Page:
It was meant to be a hearing about its Libra cryptocurrency, but it quickly became a grilling for CEO Mark Zuckerberg about all of Facebook’s scandals and past failures to protect its user privacy.
“In order for us to make decisions about Libra, I think we need to kind of dig into your past behaviour and Facebook’s past behaviour with respect to our democracy,” Congresswoman Alexandria Ocasio-Cortez said, before asking the key question: “Mr Zuckerberg, what year and month did you personally become aware of Cambridge Analytica?”
His response was: “I’m not sure of the exact time. But it was probably around the time when it became public, I think it was around March of 2018, I could be wrong.”
This is hugely problematic, as Ocasio-Cortez (who is known online by her initials AOC) pointed out: “This was the largest data scandal with respect to your company that had catastrophic impacts with regard to 2016… and you don’t know?”
Zuckerberg was flummoxed. He was not the self-assured tech billionaire of his last appearance. And he got less and less assured the more she probed, moving onto Facebooks’ stated rules that it won’t fact-check political advertisement, even if they contain patent falsehoods.
“So, you won’t take down lies or you will take down lies? I think that’s just a pretty simple yes or no,” Ocasio-Cortez asked him. “Would I be able to run advertisements on Facebook targeting Republicans in primaries saying that they voted for the Green New Deal? I mean, if you’re not fact-checking political advertisements, I’m just trying to understand the bounds here, what’s fair game.”
Like a deer in the headlights, he replied: “Congresswoman, I don’t know the answer to that off the top of my head. I think probably.”
Zuckerberg wilted under the numerous – and aggressive – spates of questioning from US lawmakers who are clearly more clued up, and more tech-savvy than the last time he appeared in April 2018. Back then, the booster cushion used to make the diminutive Zuckerberg appear taller was the main source of schadenfreude for Facebook critics. Last week he simply had no answers for multiple probing questions.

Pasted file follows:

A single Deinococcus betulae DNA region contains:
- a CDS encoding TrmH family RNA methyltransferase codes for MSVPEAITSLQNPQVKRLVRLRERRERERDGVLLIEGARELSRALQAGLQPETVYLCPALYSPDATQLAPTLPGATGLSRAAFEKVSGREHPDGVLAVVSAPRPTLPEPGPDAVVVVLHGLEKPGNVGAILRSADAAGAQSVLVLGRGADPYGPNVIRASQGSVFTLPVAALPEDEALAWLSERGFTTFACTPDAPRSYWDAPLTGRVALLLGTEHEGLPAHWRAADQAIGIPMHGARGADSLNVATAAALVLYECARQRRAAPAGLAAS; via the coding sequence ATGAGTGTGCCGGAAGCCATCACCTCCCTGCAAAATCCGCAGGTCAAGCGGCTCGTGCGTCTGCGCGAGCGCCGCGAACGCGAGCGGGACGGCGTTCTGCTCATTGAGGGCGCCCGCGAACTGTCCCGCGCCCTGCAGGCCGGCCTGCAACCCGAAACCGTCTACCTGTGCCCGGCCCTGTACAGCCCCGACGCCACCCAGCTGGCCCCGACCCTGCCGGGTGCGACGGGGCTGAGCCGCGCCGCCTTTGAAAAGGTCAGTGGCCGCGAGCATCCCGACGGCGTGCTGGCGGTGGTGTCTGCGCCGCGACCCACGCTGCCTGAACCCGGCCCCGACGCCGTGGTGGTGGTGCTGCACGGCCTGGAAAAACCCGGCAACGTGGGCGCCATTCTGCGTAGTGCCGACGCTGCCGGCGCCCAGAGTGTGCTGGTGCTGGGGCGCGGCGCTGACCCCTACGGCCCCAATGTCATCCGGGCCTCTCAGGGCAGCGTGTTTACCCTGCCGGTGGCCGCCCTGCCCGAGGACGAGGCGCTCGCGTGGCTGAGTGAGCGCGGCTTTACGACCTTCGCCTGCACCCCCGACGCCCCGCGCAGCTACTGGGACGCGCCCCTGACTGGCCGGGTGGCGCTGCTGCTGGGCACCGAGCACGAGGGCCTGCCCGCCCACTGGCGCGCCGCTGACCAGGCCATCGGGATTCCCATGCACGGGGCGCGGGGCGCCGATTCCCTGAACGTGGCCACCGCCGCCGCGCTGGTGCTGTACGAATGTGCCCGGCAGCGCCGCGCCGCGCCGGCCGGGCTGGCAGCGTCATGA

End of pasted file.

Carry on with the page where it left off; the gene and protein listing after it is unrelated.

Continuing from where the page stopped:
Harper’s Bazaar even suggested a new drinking game, requiring the participants to drink whenever Zuckerberg said “congresswoman”.
Congressman Brad Sherman masterfully debunked Zuckerberg’s claims that Libra will help the unbanked into the world’ financial system and highlighted the anonymous currency would be better suited to drug dealers.
“The poor and unbanked need pesos, they need dollars that they can buy something at a local store. You’ve done no effort to help the unbanked anywhere else and any other time,” Sherman said. Key Libra financial participants – including Mastercard, Visa, PayPal and eBay – have withdrawn from the project, which appears unlikely to launch anytime soon.
“For the richest man in the world to come here and hide behind the poorest people in the world, and say that’s who you’re really trying to help. You’re trying to help those for whom the dollar is not a good currency – drug dealers and tax evaders,” Sherman added.
It’s hard to argue against that. Just as it is that Facebook has failed to protect its users from falsehoods, and will continue to allow political ads containing them. Zuckerberg is going to need more than a booster cushion to get out of this mess.
This column first appeared in Financial Mail